The health benefits of olives are numerous – they are a great source of copper, iron, vitamin E, magnesium, and calcium, among many others. These make it an excellent fruit for you and your pet; you can feed your dog some if he lacks some nutrients or just for a great treat for positive reinforcement. However, your pet cannot tell that he should not swallow the pits as much as possible.
Short of separating the body from the pits before feeding the good parts to your fur baby, how do you prevent him from swallowing them? Or if he is being bad by stealing some olives without your consent, what can you expect after he devours a few seeds? After all, not every fruit pit should be consumed, like peach and nectarine.
If you discover that your pet ate olive pit, you don’t have much to worry about. Keep reading to discover why you shouldn’t be scared if Fido ate an olive pit or even a bunch of them. Your puppy will most likely be in the clear, but we’ll also teach you what to do to improve the situation for both of you!
Are Olive Pits Poisonous to Dogs?
No, olive pits contain a material called lignin which is generally not poisonous to dogs or the other animals that eat it. Therefore, the problem with your pet eating an olive pit does not lie in the biochemical reactions that can occur but in the choking hazard or intestinal blockage that may be caused. Some dogs have a narrow airway that may trap an olive pit, and considering that the seed has a hard exterior, it may cause problems for your pet.
Contrary to its counterparts like nectarine and peach pits, an olive pit does not contain any toxic substance. In the wild, many animals eat whole fruits, including the pits, and nothing happens. Furthermore, when making olive oil, the machine grinds everything, the soft body and pit, and nothing is separated afterward. So, you see, consuming an olive pit is not poisonous to dogs.
But if your pet experiences symptoms such as pain in the abdominal area, appetite loss, vomiting whitish substances, lethargy, and diarrhea, they may indicate an intestinal blockage. Look out for these signs if you suspect your dog has eaten an olive pit but haven’t found it in his poop. Foreign bodies like this take two to three days to leave an animal’s digestive system, but a blockage may look like a reaction to poisoning, but it mostly just means your pet needs the vet for an endoscopy or surgery to extract the object.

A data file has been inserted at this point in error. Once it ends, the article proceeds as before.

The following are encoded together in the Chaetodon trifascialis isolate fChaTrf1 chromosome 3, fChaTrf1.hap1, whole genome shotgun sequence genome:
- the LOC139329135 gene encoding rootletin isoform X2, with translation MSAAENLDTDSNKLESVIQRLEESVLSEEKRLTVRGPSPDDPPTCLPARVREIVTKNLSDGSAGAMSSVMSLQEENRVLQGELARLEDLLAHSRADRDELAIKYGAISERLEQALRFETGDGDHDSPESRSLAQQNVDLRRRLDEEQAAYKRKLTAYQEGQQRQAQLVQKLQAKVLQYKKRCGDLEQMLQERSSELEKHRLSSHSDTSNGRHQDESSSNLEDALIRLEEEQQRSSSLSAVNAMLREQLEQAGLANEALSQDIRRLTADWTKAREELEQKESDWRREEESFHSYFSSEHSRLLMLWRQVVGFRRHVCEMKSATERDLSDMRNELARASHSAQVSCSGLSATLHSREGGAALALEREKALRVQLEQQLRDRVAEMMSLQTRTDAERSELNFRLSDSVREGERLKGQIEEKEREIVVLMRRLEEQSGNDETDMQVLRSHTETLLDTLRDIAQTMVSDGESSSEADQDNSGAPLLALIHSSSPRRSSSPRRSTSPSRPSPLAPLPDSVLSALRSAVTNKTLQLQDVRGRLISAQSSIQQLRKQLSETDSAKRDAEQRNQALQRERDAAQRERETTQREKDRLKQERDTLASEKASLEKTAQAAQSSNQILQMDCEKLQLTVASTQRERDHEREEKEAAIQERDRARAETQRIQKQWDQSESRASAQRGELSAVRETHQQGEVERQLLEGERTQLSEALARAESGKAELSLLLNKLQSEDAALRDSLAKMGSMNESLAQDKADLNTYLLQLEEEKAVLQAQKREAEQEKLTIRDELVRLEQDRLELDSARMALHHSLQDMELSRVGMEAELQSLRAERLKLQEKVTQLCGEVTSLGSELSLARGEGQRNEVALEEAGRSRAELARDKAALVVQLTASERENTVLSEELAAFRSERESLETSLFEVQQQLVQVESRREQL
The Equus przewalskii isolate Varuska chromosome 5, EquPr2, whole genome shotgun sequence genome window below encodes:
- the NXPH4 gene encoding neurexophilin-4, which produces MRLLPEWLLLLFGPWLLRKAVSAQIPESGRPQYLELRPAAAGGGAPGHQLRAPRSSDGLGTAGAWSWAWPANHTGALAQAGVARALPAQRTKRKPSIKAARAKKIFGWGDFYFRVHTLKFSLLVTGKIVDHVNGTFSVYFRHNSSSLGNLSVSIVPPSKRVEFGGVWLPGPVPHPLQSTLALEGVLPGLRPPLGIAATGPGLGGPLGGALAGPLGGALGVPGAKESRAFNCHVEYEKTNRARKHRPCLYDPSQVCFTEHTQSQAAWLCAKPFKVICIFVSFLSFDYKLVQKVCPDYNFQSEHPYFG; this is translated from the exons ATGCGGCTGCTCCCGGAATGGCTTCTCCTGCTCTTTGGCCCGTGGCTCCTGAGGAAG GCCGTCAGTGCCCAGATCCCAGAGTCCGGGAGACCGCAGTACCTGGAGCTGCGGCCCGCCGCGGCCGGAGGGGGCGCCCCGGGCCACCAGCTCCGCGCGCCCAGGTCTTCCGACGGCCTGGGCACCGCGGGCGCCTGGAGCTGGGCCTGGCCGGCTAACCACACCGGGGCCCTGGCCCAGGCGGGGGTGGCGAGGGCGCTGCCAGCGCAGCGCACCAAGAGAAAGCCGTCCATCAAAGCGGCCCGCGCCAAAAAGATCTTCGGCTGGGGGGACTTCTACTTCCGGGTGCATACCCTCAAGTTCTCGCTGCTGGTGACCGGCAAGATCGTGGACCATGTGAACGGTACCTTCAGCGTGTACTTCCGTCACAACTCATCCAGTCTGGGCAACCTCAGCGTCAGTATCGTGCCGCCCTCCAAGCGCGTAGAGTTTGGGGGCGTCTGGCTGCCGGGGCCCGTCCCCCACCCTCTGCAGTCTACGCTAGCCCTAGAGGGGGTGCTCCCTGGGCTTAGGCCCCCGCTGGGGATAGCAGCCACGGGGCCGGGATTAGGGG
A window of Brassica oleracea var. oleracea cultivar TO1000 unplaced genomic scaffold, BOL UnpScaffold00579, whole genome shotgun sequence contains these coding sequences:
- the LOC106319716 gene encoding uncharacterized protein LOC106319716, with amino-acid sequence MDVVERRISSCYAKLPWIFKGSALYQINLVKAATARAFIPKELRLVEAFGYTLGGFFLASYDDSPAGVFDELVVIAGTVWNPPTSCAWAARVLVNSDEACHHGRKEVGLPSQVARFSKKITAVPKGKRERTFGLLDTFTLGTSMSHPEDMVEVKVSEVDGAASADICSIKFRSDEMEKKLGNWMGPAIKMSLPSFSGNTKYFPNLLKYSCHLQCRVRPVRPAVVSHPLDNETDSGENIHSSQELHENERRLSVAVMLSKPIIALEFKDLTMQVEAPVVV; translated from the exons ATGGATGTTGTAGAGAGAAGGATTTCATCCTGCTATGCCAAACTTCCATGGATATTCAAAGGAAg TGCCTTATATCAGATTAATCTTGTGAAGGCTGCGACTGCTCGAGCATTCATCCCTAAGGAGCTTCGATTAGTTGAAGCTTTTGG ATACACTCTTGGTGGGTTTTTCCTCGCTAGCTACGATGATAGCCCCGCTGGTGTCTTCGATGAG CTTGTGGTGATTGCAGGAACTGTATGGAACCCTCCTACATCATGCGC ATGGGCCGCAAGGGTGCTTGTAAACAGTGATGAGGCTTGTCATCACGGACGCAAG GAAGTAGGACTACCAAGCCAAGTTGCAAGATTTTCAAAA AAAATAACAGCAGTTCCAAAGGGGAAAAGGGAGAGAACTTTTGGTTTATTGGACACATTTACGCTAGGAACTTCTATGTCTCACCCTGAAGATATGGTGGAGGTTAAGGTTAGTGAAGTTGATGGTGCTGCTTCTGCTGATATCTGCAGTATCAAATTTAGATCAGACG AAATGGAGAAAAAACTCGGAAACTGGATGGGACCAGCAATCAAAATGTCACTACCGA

Can Dogs Digest Olive Pits?
Yes, dogs can digest olive pits, but they can also poop them out whole. Digestion begins in the mouth from crushing the food with the teeth. If the olive pits slip through your pet’s strong dentition at this point, then the chances are they will be digested reduces. The food in the stomach needs to be more pliable than it was in the mouth for ease of digestion, but the stomach acid may be able to do a number on the olive pit.
If it is not crushed entirely here, it passes to the large intestine for further digestion. Note that fruit pits are often quite sturdy because they have had to adapt over the years to protect the inner content, the seed that grows into a tree. So, their shell may be extra resistant to your pet’s inner workings, which would be a plus because it will come out as poop.
Coming out uncrushed or undigested means your pet won’t experience the symptoms associated with cyanide poisoning. Unfortunately, not every pet is lucky enough. Stay calm; there is a way to improve the situation for you and Fido.
What Should I Do if My dog Ate an Olive Pit?
If your dog has eaten an olive pit, you should stay calm. Nothing much will happen, and the pit will come out as bodily waste. However, if he has eaten a lot of olive pits, you need to involve the vet.
Let’s also consider this scenario – the olives have been soaked in alcohol or dipped in a sauce containing onions, garlic, or those other spices that are bad for dogs. Then, you need to act fast before toxic poisoning happens. The pits are the least of your problem, but before inducing vomiting, talk to your vet about it.
If your dog appears to be choking on an olive pit, this may happen if he’s a smaller breed and therefore has a smaller airway; try the Heimlich maneuver to get it out of his airway. But he will be fine if he has eaten and swallowed one pit or a couple of them. Within forty-eight hours, he will pass them through his poop. If you suspect toxic poisoning is imminent, perhaps from the type of olives consumed, you should get in touch with the vet without further delay.
When allowed to roam freely, domestic animals, including our canine companions, eat a lot of things. So, don’t be surprised if your dog ate olive pits left lying around. Let’s also picture a scenario where you give your pet everything you eat and have been feeding him olives without removing the pits; both pets are safe in both cases, but it is preferable to prevent a condition than to cure it. You can give your dog fruits but stick to options like orange slices, which are health-hazard-free.